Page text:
# Having problems with a small array

trying to learn and practice arrays but I have a problem with this small example. Can someone please help me please? Thank you

public class Homework1{
public static void main(String[] args){
int[] anArray={ 1,2,3,4,5,6,7,8,9};

System.out.println(anArray.length);
int min=0;
int max=0;

for(int i=0; i<anArray.length; i++){
if(anArray[i].compareTo(anArray[min]) < 0)
min=i;

if(anArray[i].compareTo(anArray[max]) > 0)
max=i;
}

System.out.println(max);
System.out.println(min);
}
}

And I am getting this error message:

int cannot be dereferenced
if(anArray[i].compareTo(anArray[min]) < 0)
int cannot be dereferenced
if(anArray[i].compareTo(anArray[max]) > 0)

Thank you.

-

CompareTo will not work with Premitive type. You can use comparator operator.

public class TestArray  {

public static void main(String[] args)  {
int[] anArray={ 1,2,3,4,5,6,7,8,9};

System.out.println(anArray.length);
int min=0;
int max=0;

for(int i=0; i<anArray.length; i++){
if(anArray[i] <(anArray[min]) )
min=i;

if(anArray[i]>(anArray[max]) )
max=i;
}

System.out.println(max);
System.out.println(min);
}
}
-
Yep, thank you very much Mr. –  Bart g Mar 3 '12 at 0:17

The type of the expression anArray[i] is int. int is a primitive type, which means it's not a "real" object. You can't call methods (like compareTo()) on primitive types.

However, you can call methods on the type Integer, which is the "boxing" type that corresponds to int. (Boxing types are types you use as wrappers for primitive types when you need to treat them as objects.)

Just use the regular comparison operators for integral types:

if (anArray[i] < anArray[min]) {
//...
}
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Yes, exactly that is what I am doing right now. Thank you –  Bart g Mar 3 '12 at 0:26
To clarify, the main reason one might need to treat a primitive as an object is for use with generics (e.g. ArrayList<Integer>). Java's generic type system does not allow primitives (unlike C++ templates), and since generics weren't an original feature, they decided to use primitive datatypes (in contrast to, for example, Ruby, where numeric constants are just instances of numeric classes (e.g. 4 is an instance of the FixNum class)). –  jpm Mar 13 '12 at 15:25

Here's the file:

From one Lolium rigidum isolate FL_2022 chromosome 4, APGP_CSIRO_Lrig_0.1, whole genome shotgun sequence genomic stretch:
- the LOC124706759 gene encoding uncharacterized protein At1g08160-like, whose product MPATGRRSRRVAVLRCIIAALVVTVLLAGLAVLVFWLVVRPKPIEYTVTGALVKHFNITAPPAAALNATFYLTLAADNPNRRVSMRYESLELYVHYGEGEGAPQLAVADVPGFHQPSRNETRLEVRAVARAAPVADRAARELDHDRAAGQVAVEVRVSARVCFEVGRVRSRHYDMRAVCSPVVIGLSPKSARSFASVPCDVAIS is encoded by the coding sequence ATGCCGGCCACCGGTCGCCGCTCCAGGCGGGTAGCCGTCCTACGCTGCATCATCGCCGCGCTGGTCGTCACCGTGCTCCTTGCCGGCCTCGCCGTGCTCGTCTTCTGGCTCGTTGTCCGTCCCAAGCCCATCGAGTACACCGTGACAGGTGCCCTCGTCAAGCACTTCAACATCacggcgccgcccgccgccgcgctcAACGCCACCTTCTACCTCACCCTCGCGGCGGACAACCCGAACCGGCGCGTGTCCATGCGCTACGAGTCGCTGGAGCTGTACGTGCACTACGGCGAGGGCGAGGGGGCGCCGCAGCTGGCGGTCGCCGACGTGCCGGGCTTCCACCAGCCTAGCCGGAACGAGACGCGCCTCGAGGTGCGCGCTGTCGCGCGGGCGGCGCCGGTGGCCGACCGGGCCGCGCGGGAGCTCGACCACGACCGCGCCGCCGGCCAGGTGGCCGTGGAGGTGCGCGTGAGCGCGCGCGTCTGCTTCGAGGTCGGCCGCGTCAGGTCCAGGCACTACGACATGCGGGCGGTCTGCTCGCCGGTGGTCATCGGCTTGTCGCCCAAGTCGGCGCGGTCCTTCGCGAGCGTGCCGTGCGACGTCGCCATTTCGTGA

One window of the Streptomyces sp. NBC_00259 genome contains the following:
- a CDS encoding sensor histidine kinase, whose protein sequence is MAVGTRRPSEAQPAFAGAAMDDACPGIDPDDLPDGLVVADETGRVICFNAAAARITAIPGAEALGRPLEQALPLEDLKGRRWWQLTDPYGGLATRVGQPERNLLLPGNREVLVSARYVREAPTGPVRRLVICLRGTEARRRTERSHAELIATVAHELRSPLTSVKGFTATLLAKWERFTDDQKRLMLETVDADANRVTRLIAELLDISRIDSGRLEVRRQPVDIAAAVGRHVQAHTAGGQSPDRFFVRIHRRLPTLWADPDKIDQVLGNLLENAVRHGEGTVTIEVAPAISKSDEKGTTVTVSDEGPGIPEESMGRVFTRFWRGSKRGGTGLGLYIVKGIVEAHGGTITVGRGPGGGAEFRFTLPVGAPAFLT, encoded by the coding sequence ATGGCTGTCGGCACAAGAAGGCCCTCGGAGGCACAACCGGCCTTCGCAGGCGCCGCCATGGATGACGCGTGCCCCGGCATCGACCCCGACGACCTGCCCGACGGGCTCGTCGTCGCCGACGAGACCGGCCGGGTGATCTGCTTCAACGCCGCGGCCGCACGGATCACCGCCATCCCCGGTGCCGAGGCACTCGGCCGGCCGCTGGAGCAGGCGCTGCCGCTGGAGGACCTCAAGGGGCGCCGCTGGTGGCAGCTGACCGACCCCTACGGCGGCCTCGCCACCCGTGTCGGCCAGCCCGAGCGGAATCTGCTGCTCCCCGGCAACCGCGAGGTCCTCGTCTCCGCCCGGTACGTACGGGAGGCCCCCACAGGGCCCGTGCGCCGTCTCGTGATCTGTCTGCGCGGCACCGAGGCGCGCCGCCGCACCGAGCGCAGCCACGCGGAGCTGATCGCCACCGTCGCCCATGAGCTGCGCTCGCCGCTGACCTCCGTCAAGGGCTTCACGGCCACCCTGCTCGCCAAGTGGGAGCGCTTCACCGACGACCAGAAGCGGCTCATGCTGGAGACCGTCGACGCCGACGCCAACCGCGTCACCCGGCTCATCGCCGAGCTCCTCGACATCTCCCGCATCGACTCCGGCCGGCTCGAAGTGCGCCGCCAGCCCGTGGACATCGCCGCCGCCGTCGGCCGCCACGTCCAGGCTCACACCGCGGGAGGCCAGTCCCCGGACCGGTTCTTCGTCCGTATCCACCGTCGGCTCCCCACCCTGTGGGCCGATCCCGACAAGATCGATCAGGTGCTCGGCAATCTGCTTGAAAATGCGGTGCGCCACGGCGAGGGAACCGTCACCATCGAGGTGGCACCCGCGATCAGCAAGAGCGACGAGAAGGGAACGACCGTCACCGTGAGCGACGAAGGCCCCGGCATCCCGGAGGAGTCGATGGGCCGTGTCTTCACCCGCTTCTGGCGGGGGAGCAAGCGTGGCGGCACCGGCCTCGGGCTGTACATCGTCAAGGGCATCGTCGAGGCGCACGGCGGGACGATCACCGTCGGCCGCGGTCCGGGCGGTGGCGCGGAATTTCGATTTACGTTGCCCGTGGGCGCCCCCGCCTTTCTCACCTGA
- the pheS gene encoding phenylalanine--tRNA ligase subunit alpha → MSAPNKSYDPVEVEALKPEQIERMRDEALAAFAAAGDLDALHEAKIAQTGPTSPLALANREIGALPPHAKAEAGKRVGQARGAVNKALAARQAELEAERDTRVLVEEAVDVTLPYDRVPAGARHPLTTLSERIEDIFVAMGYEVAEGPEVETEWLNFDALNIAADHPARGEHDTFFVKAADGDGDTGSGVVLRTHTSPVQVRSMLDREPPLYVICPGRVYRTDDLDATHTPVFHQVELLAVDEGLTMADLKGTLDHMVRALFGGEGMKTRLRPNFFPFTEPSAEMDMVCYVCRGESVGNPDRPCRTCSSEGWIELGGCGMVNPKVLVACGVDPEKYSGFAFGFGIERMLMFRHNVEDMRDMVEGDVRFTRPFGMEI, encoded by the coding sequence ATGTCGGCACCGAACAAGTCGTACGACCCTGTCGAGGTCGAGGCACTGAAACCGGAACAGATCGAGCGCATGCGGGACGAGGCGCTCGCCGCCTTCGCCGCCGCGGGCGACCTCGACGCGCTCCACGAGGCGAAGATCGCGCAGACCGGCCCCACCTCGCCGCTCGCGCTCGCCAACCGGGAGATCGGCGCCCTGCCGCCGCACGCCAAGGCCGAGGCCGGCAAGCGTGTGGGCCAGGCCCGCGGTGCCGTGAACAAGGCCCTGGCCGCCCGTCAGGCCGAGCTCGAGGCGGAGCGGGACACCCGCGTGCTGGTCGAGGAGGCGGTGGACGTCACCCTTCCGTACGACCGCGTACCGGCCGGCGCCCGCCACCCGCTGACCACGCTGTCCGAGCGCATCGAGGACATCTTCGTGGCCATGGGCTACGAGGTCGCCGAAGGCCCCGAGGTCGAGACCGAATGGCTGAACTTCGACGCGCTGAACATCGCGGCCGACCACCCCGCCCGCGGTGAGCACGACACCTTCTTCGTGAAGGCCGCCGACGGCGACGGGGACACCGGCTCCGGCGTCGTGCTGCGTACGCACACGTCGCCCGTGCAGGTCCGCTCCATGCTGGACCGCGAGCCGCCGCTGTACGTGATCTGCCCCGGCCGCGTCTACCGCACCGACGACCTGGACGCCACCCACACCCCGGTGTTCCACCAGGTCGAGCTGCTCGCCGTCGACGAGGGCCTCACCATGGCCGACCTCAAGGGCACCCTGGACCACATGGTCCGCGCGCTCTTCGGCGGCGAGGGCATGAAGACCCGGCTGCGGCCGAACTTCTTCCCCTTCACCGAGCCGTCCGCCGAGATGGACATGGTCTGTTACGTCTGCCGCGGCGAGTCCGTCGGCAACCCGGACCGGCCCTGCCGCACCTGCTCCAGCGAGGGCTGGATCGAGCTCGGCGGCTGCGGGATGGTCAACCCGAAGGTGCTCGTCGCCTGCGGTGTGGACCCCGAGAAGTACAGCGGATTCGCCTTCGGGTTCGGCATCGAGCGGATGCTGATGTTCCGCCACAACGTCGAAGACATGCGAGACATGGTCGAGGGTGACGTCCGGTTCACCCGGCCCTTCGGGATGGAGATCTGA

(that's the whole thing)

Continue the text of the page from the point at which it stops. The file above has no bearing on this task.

@jpm Aren't Ruby's FixNums kind of special? I seem to recall they're implemented as tagged object handles, so you actually use the "primitive" value, but the interpreter handles them specially to make them behave like real objects. –  millimoose Mar 13 '12 at 17:46
@Inerdial That's quite possible. I haven't really looked into the implementation, but even so, that would seem to just be an optimization. The net effect is approximately the same for the developer, though. –  jpm Mar 13 '12 at 17:51

In Java, ints are not objects, and thus comparison is done with via operators (<, >, ==, etc.). If you want to use compareTo, you'll have to use and array of Integers.

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Nice comment, I am writing it down. –  Bart g Mar 3 '12 at 0:27

You probably need to specifically cast / box your int to an Integer in order to use compareTo.

E.g.

if (((Integer)anArray[i]).compareTo(anArray[min]) < 0)

But as stated in another answer, you probably want to just do the comparison directly on the int using the standard operators <, >, etc, instead of using compareTo at all.

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Ok, I will do that thank you very much for for help. –  Bart g Mar 3 '12 at 0:46

The int is a primitive type and as such cannot be dereferenced. Only reference types can be dereferenced. The dot (.) is the dereferencing operator. You are attempting to treat the primitive int like an object. You can use the comparison operators such as < and > and == to compare primitive integers.

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Thank you, your comments are so important, I am writing it down. –  Bart g Mar 3 '12 at 0:23

I think you're trying to find the minimal and maximal value, anArray[min] or anArray[max] in this case are useless, as you get the value of the min/max index. the correct way of doing this is:

if(anArray[i]>max)
max = anArray[i];

if(anArray[i]<min)
min = anArray[i];
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deferenciation means treating a data type as an object, int is not an object, Integer is. –  Shingetsu Mar 2 '12 at 23:53
Thank you for your help. –  Bart g Mar 3 '12 at 0:22

To use the method compareTo() make your array an Integer list, not primitive int list. Change this line

int[] anArray={1,2,3,4,5,6,7,8,9};

to this line:

Integer[] anArray={1,2,3,4,5,6,7,8,9};

Compiling errors will disappear.

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He isn't calling compareTo() on the array, but instead, the int elements of the array. –  jpm Mar 2 '12 at 23:51
@jpm review my answer. –  Juvanis Mar 2 '12 at 23:52
hu! interesting, I thought that 'int' and 'Integer' would do exactly the same thing. Thank you –  Bart g Mar 3 '12 at 0:21
@Bartg review your accepted answer, if this is better for you. –  Juvanis Mar 3 '12 at 5:34